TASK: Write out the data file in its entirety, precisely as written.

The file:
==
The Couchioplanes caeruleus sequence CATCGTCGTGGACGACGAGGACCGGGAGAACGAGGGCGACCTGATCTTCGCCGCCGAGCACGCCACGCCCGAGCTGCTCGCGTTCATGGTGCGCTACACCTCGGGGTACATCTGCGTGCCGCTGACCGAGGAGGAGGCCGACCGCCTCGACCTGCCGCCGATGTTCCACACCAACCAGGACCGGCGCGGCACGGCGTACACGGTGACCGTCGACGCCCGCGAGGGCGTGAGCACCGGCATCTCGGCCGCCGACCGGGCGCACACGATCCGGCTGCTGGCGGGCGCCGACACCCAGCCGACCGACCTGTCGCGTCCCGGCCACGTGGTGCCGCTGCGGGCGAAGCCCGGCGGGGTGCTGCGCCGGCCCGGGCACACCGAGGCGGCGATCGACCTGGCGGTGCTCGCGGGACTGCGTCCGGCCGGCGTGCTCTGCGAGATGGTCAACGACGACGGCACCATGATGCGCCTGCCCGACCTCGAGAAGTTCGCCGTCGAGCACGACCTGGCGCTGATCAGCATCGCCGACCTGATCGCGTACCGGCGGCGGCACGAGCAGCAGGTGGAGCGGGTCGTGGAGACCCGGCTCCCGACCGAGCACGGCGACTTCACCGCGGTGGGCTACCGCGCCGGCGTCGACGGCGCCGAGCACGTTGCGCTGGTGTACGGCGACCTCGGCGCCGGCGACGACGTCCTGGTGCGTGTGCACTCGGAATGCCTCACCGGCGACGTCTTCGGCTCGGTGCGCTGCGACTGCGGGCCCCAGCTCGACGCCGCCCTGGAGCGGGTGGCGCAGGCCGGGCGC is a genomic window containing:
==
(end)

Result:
The Couchioplanes caeruleus sequence CATCGTCGTGGACGACGAGGACCGGGAGAACGAGGGCGACCTGATCTTCGCCGCCGAGCACGCCACGCCCGAGCTGCTCGCGTTCATGGTGCGCTACACCTCGGGGTACATCTGCGTGCCGCTGACCGAGGAGGAGGCCGACCGCCTCGACCTGCCGCCGATGTTCCACACCAACCAGGACCGGCGCGGCACGGCGTACACGGTGACCGTCGACGCCCGCGAGGGCGTGAGCACCGGCATCTCGGCCGCCGACCGGGCGCACACGATCCGGCTGCTGGCGGGCGCCGACACCCAGCCGACCGACCTGTCGCGTCCCGGCCACGTGGTGCCGCTGCGGGCGAAGCCCGGCGGGGTGCTGCGCCGGCCCGGGCACACCGAGGCGGCGATCGACCTGGCGGTGCTCGCGGGACTGCGTCCGGCCGGCGTGCTCTGCGAGATGGTCAACGACGACGGCACCATGATGCGCCTGCCCGACCTCGAGAAGTTCGCCGTCGAGCACGACCTGGCGCTGATCAGCATCGCCGACCTGATCGCGTACCGGCGGCGGCACGAGCAGCAGGTGGAGCGGGTCGTGGAGACCCGGCTCCCGACCGAGCACGGCGACTTCACCGCGGTGGGCTACCGCGCCGGCGTCGACGGCGCCGAGCACGTTGCGCTGGTGTACGGCGACCTCGGCGCCGGCGACGACGTCCTGGTGCGTGTGCACTCGGAATGCCTCACCGGCGACGTCTTCGGCTCGGTGCGCTGCGACTGCGGGCCCCAGCTCGACGCCGCCCTGGAGCGGGTGGCGCAGGCCGGGCGC is a genomic window containing: